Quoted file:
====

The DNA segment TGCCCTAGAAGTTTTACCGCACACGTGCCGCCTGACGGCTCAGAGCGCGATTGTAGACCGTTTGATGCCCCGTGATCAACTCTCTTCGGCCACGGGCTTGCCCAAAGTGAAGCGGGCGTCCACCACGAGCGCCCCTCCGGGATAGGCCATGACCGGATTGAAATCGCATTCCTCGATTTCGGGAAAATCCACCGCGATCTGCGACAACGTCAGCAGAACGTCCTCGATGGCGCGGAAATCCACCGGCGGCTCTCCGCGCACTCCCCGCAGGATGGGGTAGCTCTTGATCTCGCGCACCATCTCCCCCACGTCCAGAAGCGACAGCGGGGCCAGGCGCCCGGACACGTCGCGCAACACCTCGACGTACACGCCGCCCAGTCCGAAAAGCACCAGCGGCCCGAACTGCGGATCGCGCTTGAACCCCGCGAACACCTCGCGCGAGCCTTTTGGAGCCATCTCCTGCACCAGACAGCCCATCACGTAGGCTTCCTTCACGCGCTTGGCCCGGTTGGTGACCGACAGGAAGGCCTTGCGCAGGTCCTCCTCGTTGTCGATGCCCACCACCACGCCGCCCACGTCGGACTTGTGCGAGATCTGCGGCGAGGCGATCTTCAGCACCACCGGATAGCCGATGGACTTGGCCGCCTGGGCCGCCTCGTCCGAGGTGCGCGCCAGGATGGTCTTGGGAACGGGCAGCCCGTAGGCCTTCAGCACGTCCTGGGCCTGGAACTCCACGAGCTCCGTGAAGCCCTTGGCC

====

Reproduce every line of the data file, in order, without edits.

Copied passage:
The DNA segment TGCCCTAGAAGTTTTACCGCACACGTGCCGCCTGACGGCTCAGAGCGCGATTGTAGACCGTTTGATGCCCCGTGATCAACTCTCTTCGGCCACGGGCTTGCCCAAAGTGAAGCGGGCGTCCACCACGAGCGCCCCTCCGGGATAGGCCATGACCGGATTGAAATCGCATTCCTCGATTTCGGGAAAATCCACCGCGATCTGCGACAACGTCAGCAGAACGTCCTCGATGGCGCGGAAATCCACCGGCGGCTCTCCGCGCACTCCCCGCAGGATGGGGTAGCTCTTGATCTCGCGCACCATCTCCCCCACGTCCAGAAGCGACAGCGGGGCCAGGCGCCCGGACACGTCGCGCAACACCTCGACGTACACGCCGCCCAGTCCGAAAAGCACCAGCGGCCCGAACTGCGGATCGCGCTTGAACCCCGCGAACACCTCGCGCGAGCCTTTTGGAGCCATCTCCTGCACCAGACAGCCCATCACGTAGGCTTCCTTCACGCGCTTGGCCCGGTTGGTGACCGACAGGAAGGCCTTGCGCAGGTCCTCCTCGTTGTCGATGCCCACCACCACGCCGCCCACGTCGGACTTGTGCGAGATCTGCGGCGAGGCGATCTTCAGCACCACCGGATAGCCGATGGACTTGGCCGCCTGGGCCGCCTCGTCCGAGGTGCGCGCCAGGATGGTCTTGGGAACGGGCAGCCCGTAGGCCTTCAGCACGTCCTGGGCCTGGAACTCCACGAGCTCCGTGAAGCCCTTGGCC